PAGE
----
Early Rice Symposium
Early rice cultivation systems and their impact on social evolution and the environment
15-17 September 2015. UCL, Institute of Archaeology, Room 612
This meeting will address the impact of early rice cultivation, and other agricultural systems, on the evolution of human societies in South, Southeast and East Asia as well as the implications of early rice agriculture for regional and global environmental change. The spread and development of rice agriculture has important implications for the genetic history of rice diversity, the hypothesis of early anthropogenic sources of greenhouse gases, and the emergence of sedentism and higher population densities across the regions of Monsoon Asia. The symposium will include invited archaeologists, archaeobotanists, rice geneticists and palaeoecologists, as well as having presentations of the results and conclusions from the UCL Early Rice project, and related research from the ERC Comparative Pathways to Agriculture Project.
Some key questions to be addressed include:
(1) How reliably can we differentiate wet (irrigated or flooded) versus dry (rainfed) cultivation systems from archaeobotanical remains, including macro-remains or phytoliths?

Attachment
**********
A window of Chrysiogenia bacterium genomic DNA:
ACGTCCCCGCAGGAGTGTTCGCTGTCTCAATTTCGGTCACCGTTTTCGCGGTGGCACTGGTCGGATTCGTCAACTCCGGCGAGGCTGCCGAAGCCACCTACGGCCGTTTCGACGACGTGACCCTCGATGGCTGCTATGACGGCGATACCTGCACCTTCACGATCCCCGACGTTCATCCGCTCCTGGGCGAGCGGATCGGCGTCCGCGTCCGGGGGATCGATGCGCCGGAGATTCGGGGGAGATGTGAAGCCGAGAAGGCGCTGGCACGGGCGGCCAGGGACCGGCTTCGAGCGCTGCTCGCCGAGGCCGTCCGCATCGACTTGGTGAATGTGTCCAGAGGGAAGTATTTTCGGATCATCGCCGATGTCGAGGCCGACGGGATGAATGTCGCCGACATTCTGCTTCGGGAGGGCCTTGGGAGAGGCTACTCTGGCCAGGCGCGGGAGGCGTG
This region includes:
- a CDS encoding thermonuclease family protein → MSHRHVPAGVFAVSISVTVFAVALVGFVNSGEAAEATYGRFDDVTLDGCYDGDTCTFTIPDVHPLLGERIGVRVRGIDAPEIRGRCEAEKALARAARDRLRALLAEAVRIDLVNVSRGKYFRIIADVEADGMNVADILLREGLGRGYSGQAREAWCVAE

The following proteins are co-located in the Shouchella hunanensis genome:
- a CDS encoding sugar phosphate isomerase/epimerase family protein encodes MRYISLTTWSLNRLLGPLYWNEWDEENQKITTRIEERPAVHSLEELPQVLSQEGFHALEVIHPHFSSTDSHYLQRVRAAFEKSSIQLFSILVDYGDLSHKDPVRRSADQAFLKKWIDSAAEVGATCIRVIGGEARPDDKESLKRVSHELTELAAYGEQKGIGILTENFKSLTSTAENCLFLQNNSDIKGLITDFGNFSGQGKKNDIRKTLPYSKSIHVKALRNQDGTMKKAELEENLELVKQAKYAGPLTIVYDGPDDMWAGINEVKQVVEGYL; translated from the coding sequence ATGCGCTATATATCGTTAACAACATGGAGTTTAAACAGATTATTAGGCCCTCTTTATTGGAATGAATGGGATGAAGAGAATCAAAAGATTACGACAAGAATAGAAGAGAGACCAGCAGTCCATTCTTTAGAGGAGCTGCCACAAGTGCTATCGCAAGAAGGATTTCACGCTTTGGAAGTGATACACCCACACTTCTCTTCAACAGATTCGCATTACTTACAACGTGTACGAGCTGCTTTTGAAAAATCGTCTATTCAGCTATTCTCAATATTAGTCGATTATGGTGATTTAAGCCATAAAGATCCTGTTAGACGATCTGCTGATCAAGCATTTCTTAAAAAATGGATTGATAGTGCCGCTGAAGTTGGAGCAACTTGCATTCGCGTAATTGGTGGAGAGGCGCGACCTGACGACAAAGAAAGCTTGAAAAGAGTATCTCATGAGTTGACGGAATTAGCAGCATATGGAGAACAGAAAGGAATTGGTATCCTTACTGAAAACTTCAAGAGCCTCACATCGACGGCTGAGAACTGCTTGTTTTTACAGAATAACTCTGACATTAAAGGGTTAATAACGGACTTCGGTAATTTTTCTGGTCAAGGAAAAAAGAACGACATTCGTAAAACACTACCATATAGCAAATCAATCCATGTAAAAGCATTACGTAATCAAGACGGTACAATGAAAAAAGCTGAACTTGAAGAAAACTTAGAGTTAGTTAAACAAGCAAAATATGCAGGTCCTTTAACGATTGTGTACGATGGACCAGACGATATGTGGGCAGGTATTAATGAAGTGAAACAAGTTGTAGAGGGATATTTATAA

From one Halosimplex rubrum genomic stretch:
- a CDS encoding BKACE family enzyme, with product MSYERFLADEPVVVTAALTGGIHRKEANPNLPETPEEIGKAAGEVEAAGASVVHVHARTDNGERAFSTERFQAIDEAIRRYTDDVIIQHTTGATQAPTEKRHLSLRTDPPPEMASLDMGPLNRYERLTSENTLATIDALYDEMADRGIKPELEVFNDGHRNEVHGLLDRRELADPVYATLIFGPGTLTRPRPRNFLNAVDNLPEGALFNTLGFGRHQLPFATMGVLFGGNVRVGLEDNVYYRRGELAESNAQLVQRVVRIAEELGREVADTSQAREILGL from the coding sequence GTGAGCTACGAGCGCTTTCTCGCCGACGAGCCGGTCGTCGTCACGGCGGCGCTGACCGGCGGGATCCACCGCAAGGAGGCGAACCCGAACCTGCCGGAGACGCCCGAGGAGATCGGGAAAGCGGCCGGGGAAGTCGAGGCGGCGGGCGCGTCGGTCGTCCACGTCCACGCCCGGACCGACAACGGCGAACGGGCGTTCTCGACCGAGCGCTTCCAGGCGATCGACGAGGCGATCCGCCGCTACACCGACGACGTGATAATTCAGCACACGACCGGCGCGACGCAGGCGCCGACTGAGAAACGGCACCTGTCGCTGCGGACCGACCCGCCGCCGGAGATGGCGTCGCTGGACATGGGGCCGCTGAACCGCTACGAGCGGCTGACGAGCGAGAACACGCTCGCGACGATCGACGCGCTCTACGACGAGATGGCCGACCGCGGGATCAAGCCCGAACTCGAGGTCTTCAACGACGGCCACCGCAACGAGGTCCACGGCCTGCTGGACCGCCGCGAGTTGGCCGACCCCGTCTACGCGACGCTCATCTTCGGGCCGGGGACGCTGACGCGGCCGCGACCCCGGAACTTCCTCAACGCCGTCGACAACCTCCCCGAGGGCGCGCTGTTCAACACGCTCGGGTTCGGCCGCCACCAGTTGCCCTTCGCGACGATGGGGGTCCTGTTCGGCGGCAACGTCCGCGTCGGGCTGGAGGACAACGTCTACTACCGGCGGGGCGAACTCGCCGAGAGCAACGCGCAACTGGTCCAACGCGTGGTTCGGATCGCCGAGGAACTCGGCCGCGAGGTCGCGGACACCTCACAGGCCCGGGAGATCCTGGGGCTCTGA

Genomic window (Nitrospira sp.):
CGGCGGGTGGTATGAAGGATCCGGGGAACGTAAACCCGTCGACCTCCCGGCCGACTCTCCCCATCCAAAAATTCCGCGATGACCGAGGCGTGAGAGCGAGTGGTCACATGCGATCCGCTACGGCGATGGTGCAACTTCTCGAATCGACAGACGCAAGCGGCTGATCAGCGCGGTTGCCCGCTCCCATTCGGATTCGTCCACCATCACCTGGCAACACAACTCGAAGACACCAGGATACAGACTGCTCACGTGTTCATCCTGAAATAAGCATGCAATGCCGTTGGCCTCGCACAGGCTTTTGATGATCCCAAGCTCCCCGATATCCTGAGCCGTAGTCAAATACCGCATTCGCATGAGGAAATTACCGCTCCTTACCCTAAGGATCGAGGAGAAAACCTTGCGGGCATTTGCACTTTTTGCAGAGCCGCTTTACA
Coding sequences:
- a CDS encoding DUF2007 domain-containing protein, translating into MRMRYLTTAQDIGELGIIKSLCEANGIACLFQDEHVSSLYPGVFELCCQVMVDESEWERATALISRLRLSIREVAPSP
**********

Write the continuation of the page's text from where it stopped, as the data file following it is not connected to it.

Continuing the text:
(2) What was the ecology of the earliest rice cultivated in different regions and can we now infer when key transitions from dry to wet or wet to dry took place?
(3) What was the importance of rice agriculture compared to other subsistence systems (other cereals, vegeculture, fauna) and how did the varied emphasis of rice impact on human population growth or social complexity in different regions. For example, how important was rice to millet farmers of northern China or in the Indus region?
(4) Did the rise of urbanism in most regions require wet rice farming?
(5) Does our updated rice archaeological database change/improve our models for how rice spread? When and where did hybridizations between lineages occur and what was the extent of wet rice cultivation systems in the past?
(6) How should we integrate archaeology and rice archaeobotany with current geneticevidence from rice?
(7) How should we integrate archaeology and rice archaeobotany with current palaeoenvironmental datasets to better assess the "early anthropocene"?
RECENT READINGS (relevant to symposium discussions)
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